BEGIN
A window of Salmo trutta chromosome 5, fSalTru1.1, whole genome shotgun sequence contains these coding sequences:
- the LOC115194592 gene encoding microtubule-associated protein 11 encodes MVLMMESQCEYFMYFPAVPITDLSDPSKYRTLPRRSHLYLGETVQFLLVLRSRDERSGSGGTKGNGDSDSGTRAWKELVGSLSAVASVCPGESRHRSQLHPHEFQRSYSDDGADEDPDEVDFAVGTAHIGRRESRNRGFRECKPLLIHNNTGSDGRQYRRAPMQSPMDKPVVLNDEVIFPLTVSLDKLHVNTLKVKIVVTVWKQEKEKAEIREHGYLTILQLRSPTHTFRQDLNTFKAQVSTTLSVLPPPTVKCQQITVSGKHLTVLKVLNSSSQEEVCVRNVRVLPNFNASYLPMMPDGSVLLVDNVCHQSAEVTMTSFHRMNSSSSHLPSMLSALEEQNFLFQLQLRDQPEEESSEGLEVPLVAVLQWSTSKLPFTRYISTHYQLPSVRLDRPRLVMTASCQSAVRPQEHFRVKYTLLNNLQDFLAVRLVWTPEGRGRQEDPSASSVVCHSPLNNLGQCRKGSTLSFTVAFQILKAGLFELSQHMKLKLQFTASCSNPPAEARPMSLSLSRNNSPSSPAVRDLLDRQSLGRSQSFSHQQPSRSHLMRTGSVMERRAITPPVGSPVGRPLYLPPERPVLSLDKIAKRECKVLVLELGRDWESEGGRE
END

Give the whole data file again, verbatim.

A window of Salmo trutta chromosome 5, fSalTru1.1, whole genome shotgun sequence contains these coding sequences:
- the LOC115194592 gene encoding microtubule-associated protein 11 encodes MVLMMESQCEYFMYFPAVPITDLSDPSKYRTLPRRSHLYLGETVQFLLVLRSRDERSGSGGTKGNGDSDSGTRAWKELVGSLSAVASVCPGESRHRSQLHPHEFQRSYSDDGADEDPDEVDFAVGTAHIGRRESRNRGFRECKPLLIHNNTGSDGRQYRRAPMQSPMDKPVVLNDEVIFPLTVSLDKLHVNTLKVKIVVTVWKQEKEKAEIREHGYLTILQLRSPTHTFRQDLNTFKAQVSTTLSVLPPPTVKCQQITVSGKHLTVLKVLNSSSQEEVCVRNVRVLPNFNASYLPMMPDGSVLLVDNVCHQSAEVTMTSFHRMNSSSSHLPSMLSALEEQNFLFQLQLRDQPEEESSEGLEVPLVAVLQWSTSKLPFTRYISTHYQLPSVRLDRPRLVMTASCQSAVRPQEHFRVKYTLLNNLQDFLAVRLVWTPEGRGRQEDPSASSVVCHSPLNNLGQCRKGSTLSFTVAFQILKAGLFELSQHMKLKLQFTASCSNPPAEARPMSLSLSRNNSPSSPAVRDLLDRQSLGRSQSFSHQQPSRSHLMRTGSVMERRAITPPVGSPVGRPLYLPPERPVLSLDKIAKRECKVLVLELGRDWESEGGRE